Academy Treasures

Tag: Academy Treasures
The first theme park of its kind, Disneyland opened sixty years ago this month in Anaheim, California. The ambitious undertaking was a dream project for Walt Disney, a record-breaking Academy Award winner and animation pioneer, and ever since it has entertained millions of visitors and multiple generations of families from around the globe. Now let's take a look back at the early days of Disneyland, which opened with great fanfare in 1955 complete with enthusiastic media coverage.[[{"fid":"59016","view_mode":"default","fields":{"format":"default","field_file_image_title_text[und][0][value...
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When Philadelphia-based publisher J.B. Lippincott Company decided to publish Harper Lee’s debut novel, To Kill a Mockingbird, the company requested an initial print run of just 5,000 copies.  Nevertheless, upon its release in July 1960, the novel swiftly gained popularity and earned a place on the New York Times bestseller list. Unusual for a promising literary property, the motion picture rights to which were often sold before publication, To Kill a Mockingbird spent six weeks on the list before producer Alan J. Pakula and director Robert Mulligan acquired the rights to the book, which...
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Showcasing America's lasting love of fireworks and hamburgers (and demonstrating the great strides made in food advertising aesthetics), “Come and Get ‘Em” is one of the many vintage snipes in the vaults of the Academy Film Archive. Snipes, or brief promotional films screened ahead of (or in-between) features, provide unique snapshots of the movie-going experience of yesteryear.  Not only tempting audiences with the wondrous delights of the refreshment stand, these culturally significant materials also informed viewers about the many issues of the day such as the miracle of movie theater...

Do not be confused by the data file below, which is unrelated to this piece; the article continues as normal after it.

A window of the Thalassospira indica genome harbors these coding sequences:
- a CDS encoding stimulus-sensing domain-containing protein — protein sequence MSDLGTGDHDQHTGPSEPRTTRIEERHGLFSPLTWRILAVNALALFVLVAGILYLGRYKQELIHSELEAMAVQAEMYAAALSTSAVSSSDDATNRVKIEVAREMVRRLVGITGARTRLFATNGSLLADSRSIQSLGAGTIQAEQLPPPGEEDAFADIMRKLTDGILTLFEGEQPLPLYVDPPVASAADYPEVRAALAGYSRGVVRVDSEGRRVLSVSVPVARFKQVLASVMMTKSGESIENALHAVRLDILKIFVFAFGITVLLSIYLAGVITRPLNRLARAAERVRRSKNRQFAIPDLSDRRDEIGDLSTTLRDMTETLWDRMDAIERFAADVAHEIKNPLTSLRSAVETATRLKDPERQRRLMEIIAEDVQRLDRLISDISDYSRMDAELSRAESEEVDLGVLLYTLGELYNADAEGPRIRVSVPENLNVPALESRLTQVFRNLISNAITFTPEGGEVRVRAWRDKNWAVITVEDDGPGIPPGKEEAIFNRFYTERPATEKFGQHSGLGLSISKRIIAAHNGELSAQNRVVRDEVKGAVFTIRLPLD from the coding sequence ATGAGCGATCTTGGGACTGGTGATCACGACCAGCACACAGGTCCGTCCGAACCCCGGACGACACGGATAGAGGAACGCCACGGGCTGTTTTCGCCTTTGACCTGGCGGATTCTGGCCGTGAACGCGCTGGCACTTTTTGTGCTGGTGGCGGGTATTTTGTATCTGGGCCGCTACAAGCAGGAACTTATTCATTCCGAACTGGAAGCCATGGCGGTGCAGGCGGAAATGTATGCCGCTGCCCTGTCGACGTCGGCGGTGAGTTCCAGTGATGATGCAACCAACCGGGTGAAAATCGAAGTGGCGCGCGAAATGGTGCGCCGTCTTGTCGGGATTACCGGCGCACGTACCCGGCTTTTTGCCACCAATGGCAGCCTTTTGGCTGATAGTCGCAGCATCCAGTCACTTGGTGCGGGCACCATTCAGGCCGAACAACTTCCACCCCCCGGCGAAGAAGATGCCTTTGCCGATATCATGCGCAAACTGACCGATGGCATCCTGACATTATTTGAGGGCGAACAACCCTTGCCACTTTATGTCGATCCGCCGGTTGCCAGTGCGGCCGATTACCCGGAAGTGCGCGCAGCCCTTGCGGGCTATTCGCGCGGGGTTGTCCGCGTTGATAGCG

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The original Muscle Beach, located south of the Santa Monica Pier, was constructed in 1934 by the Works Progress Administration with the intention of creating a park on a public beach. By the 1940s however, Muscle Beach frequently appeared as a standing joke in trade magazines and was often mentioned with innuendo in Hollywood gossip columns. For filmmaker Joseph Strick, however, the beach scene offered an opportunity to observe and document an emerging subculture of gymnasts, bodybuilders and exhibitionists. His 1948 short Muscle Beach, made with assistance from fellow filmmaker Irving...
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With summer upon us, we hark back to a time when the warmer months allowed films to be shown outdoors at airdomes, and theatergoers were familiar with the glass slides that were part of the show. In their earlier days, glass slides, also known romantically as “lantern slides,” were part of an entertainment device called the magic lantern. A precursor to motion pictures, magic lanterns were popular both in the home and in theaters in the 18th and 19th centuries. They projected the images from hand-tinted glass slides onto a screen or wall through the use of candles or lanterns, which grew in...